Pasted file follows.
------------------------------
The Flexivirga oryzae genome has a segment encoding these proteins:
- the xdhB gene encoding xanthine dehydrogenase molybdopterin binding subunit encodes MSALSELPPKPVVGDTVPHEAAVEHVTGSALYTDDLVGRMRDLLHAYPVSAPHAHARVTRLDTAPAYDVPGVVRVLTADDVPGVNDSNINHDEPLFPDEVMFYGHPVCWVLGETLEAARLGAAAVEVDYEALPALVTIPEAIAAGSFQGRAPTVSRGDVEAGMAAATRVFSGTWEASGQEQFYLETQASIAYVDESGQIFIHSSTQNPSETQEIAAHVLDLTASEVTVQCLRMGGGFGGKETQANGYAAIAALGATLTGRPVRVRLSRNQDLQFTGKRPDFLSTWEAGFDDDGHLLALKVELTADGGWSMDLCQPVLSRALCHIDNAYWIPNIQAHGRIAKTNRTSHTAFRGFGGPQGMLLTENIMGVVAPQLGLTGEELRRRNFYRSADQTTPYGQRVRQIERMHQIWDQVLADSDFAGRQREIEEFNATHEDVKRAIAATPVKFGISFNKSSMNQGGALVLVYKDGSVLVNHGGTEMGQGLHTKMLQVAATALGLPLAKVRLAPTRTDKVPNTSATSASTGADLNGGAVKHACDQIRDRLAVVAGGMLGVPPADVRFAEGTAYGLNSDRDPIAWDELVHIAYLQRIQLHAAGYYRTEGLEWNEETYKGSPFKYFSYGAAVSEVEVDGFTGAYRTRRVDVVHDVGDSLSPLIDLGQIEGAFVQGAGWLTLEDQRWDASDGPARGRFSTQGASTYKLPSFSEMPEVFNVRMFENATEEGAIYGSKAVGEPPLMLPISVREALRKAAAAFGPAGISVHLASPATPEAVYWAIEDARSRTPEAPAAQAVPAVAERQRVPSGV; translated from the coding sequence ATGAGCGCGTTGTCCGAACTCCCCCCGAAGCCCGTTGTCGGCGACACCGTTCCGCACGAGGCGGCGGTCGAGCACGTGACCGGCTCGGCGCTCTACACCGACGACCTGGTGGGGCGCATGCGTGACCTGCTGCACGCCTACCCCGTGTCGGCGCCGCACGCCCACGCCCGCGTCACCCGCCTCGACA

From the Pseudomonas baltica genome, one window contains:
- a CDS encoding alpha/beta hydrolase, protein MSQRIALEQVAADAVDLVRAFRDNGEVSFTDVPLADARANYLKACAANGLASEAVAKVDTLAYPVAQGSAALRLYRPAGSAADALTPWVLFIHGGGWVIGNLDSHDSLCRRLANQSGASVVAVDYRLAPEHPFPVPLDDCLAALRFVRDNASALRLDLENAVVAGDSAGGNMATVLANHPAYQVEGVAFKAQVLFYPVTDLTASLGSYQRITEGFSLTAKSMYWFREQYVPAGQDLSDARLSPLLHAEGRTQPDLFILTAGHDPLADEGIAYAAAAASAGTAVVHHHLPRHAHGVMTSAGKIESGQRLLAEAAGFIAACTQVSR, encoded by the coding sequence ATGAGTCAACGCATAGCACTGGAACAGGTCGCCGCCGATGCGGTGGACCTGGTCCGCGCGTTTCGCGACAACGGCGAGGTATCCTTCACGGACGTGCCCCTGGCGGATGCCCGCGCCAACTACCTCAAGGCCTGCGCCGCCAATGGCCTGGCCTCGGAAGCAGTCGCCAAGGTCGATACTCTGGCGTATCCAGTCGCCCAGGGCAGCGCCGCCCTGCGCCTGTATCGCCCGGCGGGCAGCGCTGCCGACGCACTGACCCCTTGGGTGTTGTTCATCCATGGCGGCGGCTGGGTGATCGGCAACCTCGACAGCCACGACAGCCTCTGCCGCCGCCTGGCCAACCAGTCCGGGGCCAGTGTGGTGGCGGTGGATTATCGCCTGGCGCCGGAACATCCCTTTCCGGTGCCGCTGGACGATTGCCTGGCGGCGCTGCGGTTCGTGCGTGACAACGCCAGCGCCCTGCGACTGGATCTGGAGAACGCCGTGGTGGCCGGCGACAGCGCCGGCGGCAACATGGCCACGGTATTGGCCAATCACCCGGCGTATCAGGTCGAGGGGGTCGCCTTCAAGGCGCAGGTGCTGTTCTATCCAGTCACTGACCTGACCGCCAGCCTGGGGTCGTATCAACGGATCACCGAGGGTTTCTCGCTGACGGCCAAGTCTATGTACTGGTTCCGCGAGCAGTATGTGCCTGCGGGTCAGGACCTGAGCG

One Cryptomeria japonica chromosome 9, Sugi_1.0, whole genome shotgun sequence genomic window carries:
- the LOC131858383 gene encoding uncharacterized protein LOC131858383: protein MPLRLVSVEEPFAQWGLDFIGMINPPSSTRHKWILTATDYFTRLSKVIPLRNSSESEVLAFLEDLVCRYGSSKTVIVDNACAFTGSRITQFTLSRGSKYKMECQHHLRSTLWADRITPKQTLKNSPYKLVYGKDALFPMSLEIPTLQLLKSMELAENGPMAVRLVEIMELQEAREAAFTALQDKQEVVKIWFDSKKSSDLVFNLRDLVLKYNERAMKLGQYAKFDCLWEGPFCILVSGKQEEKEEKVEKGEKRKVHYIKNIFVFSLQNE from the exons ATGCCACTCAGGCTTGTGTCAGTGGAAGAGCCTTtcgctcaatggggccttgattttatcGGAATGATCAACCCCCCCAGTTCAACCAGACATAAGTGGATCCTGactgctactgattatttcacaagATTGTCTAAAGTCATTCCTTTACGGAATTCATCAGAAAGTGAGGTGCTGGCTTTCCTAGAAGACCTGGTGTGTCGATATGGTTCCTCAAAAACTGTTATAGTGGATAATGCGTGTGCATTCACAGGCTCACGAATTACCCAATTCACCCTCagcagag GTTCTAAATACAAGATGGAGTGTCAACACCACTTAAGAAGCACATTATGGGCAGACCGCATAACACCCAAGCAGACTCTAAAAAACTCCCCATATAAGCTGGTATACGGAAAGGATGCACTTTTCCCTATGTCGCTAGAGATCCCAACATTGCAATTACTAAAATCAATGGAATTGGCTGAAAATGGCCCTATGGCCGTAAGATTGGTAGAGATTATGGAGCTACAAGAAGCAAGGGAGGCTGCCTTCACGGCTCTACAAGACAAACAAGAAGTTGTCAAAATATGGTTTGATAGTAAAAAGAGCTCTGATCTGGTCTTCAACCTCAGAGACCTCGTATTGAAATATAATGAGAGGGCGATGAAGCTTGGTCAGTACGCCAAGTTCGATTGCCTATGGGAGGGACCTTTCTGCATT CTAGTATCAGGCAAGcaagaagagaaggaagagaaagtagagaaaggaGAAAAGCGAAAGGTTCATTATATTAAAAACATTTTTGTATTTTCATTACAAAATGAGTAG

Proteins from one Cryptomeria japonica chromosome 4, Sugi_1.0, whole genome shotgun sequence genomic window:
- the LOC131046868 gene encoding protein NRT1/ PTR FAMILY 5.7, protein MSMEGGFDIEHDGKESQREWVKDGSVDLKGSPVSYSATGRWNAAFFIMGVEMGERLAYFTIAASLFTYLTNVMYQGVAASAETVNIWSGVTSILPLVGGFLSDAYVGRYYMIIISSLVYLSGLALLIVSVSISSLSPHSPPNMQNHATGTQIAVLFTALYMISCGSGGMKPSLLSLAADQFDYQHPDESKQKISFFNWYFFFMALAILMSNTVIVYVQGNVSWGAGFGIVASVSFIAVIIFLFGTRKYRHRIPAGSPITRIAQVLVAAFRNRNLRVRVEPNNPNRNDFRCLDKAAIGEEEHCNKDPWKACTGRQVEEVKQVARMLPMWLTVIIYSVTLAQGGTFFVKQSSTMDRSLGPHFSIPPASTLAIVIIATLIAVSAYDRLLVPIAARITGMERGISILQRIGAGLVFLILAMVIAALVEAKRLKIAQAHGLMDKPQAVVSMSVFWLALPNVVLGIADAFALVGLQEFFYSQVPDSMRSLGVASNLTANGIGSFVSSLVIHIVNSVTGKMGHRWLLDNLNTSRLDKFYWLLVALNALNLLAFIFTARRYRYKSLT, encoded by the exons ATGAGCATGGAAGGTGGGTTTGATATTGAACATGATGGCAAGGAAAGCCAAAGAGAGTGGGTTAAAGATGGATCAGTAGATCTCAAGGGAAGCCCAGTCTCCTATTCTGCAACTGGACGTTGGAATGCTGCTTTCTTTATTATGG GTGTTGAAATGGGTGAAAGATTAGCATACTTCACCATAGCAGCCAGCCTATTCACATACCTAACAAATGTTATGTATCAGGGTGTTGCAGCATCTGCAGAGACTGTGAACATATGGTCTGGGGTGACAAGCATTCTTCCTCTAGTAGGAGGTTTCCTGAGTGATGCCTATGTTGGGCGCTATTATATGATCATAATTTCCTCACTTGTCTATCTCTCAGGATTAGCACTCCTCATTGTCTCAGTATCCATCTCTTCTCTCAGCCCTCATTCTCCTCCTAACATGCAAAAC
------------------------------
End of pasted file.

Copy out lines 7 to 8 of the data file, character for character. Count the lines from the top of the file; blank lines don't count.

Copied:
Proteins from one Cryptomeria japonica chromosome 4, Sugi_1.0, whole genome shotgun sequence genomic window:
- the LOC131046868 gene encoding protein NRT1/ PTR FAMILY 5.7, protein MSMEGGFDIEHDGKESQREWVKDGSVDLKGSPVSYSATGRWNAAFFIMGVEMGERLAYFTIAASLFTYLTNVMYQGVAASAETVNIWSGVTSILPLVGGFLSDAYVGRYYMIIISSLVYLSGLALLIVSVSISSLSPHSPPNMQNHATGTQIAVLFTALYMISCGSGGMKPSLLSLAADQFDYQHPDESKQKISFFNWYFFFMALAILMSNTVIVYVQGNVSWGAGFGIVASVSFIAVIIFLFGTRKYRHRIPAGSPITRIAQVLVAAFRNRNLRVRVEPNNPNRNDFRCLDKAAIGEEEHCNKDPWKACTGRQVEEVKQVARMLPMWLTVIIYSVTLAQGGTFFVKQSSTMDRSLGPHFSIPPASTLAIVIIATLIAVSAYDRLLVPIAARITGMERGISILQRIGAGLVFLILAMVIAALVEAKRLKIAQAHGLMDKPQAVVSMSVFWLALPNVVLGIADAFALVGLQEFFYSQVPDSMRSLGVASNLTANGIGSFVSSLVIHIVNSVTGKMGHRWLLDNLNTSRLDKFYWLLVALNALNLLAFIFTARRYRYKSLT, encoded by the exons ATGAGCATGGAAGGTGGGTTTGATATTGAACATGATGGCAAGGAAAGCCAAAGAGAGTGGGTTAAAGATGGATCAGTAGATCTCAAGGGAAGCCCAGTCTCCTATTCTGCAACTGGACGTTGGAATGCTGCTTTCTTTATTATGG GTGTTGAAATGGGTGAAAGATTAGCATACTTCACCATAGCAGCCAGCCTATTCACATACCTAACAAATGTTATGTATCAGGGTGTTGCAGCATCTGCAGAGACTGTGAACATATGGTCTGGGGTGACAAGCATTCTTCCTCTAGTAGGAGGTTTCCTGAGTGATGCCTATGTTGGGCGCTATTATATGATCATAATTTCCTCACTTGTCTATCTCTCAGGATTAGCACTCCTCATTGTCTCAGTATCCATCTCTTCTCTCAGCCCTCATTCTCCTCCTAACATGCAAAAC